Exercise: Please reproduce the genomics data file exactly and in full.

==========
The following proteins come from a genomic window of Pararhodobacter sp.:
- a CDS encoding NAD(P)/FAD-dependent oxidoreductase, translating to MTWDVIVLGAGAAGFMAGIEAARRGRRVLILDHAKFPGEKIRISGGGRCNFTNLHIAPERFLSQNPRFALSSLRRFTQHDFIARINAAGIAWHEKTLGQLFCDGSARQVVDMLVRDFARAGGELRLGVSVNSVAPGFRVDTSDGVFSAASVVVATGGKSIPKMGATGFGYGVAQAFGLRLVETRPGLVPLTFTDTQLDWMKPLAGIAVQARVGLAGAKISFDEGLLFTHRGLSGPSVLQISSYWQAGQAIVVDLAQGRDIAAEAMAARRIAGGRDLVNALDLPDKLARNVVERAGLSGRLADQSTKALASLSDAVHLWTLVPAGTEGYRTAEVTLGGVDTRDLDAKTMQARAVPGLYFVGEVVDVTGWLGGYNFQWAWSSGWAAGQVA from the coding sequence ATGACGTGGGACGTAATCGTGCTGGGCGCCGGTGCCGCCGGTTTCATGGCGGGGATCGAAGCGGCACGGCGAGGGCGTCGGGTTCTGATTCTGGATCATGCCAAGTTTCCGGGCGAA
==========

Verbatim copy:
The following proteins come from a genomic window of Pararhodobacter sp.:
- a CDS encoding NAD(P)/FAD-dependent oxidoreductase, translating to MTWDVIVLGAGAAGFMAGIEAARRGRRVLILDHAKFPGEKIRISGGGRCNFTNLHIAPERFLSQNPRFALSSLRRFTQHDFIARINAAGIAWHEKTLGQLFCDGSARQVVDMLVRDFARAGGELRLGVSVNSVAPGFRVDTSDGVFSAASVVVATGGKSIPKMGATGFGYGVAQAFGLRLVETRPGLVPLTFTDTQLDWMKPLAGIAVQARVGLAGAKISFDEGLLFTHRGLSGPSVLQISSYWQAGQAIVVDLAQGRDIAAEAMAARRIAGGRDLVNALDLPDKLARNVVERAGLSGRLADQSTKALASLSDAVHLWTLVPAGTEGYRTAEVTLGGVDTRDLDAKTMQARAVPGLYFVGEVVDVTGWLGGYNFQWAWSSGWAAGQVA from the coding sequence ATGACGTGGGACGTAATCGTGCTGGGCGCCGGTGCCGCCGGTTTCATGGCGGGGATCGAAGCGGCACGGCGAGGGCGTCGGGTTCTGATTCTGGATCATGCCAAGTTTCCGGGCGAA